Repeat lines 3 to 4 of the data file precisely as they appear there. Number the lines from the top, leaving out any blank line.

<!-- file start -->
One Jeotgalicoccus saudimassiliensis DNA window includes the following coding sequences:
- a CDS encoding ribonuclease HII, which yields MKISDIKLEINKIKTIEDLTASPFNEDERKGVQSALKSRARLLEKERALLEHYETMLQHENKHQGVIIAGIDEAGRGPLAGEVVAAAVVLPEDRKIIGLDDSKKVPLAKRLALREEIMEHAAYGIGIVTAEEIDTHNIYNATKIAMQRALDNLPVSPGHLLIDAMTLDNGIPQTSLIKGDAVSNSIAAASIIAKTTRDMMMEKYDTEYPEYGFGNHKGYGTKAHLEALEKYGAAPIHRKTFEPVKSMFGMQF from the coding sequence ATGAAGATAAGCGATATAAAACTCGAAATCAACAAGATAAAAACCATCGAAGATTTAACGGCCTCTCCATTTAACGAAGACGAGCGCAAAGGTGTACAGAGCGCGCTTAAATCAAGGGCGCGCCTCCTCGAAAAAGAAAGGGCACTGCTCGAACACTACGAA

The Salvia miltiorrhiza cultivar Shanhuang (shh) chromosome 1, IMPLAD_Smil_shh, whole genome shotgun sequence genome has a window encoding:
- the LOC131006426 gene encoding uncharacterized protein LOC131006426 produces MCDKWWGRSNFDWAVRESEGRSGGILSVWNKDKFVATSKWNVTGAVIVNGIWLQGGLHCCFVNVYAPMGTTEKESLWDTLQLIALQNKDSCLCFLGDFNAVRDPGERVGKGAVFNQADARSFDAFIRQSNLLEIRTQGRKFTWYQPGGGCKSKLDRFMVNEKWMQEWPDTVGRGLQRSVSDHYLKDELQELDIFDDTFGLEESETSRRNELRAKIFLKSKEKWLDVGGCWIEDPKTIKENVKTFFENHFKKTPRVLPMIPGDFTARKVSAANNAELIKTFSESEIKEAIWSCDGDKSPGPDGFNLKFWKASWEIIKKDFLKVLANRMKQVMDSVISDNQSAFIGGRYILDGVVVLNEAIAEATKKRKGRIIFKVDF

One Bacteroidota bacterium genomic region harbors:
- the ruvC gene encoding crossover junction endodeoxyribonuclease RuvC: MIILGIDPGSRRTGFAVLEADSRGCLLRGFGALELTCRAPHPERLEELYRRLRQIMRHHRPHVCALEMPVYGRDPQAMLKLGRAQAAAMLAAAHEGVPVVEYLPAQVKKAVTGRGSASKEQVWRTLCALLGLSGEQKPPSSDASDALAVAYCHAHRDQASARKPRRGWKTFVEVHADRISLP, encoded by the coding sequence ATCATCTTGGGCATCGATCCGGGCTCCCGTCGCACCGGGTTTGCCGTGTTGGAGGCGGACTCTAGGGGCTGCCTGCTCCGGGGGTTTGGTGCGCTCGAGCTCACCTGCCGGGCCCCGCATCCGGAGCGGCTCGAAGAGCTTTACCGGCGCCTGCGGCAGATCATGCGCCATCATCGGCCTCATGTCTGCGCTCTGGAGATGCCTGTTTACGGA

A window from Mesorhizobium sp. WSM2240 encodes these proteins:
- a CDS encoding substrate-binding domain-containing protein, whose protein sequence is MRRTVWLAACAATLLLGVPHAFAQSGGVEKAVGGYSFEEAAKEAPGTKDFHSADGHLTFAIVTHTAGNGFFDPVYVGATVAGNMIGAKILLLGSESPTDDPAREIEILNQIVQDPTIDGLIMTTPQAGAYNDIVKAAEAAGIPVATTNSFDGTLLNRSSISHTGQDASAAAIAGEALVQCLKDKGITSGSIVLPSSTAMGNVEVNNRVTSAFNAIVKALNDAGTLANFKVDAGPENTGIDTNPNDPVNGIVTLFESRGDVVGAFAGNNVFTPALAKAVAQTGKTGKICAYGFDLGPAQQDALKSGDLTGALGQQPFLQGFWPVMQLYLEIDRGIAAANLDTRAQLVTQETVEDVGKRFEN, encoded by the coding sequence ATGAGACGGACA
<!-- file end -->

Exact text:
The Salvia miltiorrhiza cultivar Shanhuang (shh) chromosome 1, IMPLAD_Smil_shh, whole genome shotgun sequence genome has a window encoding:
- the LOC131006426 gene encoding uncharacterized protein LOC131006426 produces MCDKWWGRSNFDWAVRESEGRSGGILSVWNKDKFVATSKWNVTGAVIVNGIWLQGGLHCCFVNVYAPMGTTEKESLWDTLQLIALQNKDSCLCFLGDFNAVRDPGERVGKGAVFNQADARSFDAFIRQSNLLEIRTQGRKFTWYQPGGGCKSKLDRFMVNEKWMQEWPDTVGRGLQRSVSDHYLKDELQELDIFDDTFGLEESETSRRNELRAKIFLKSKEKWLDVGGCWIEDPKTIKENVKTFFENHFKKTPRVLPMIPGDFTARKVSAANNAELIKTFSESEIKEAIWSCDGDKSPGPDGFNLKFWKASWEIIKKDFLKVLANRMKQVMDSVISDNQSAFIGGRYILDGVVVLNEAIAEATKKRKGRIIFKVDF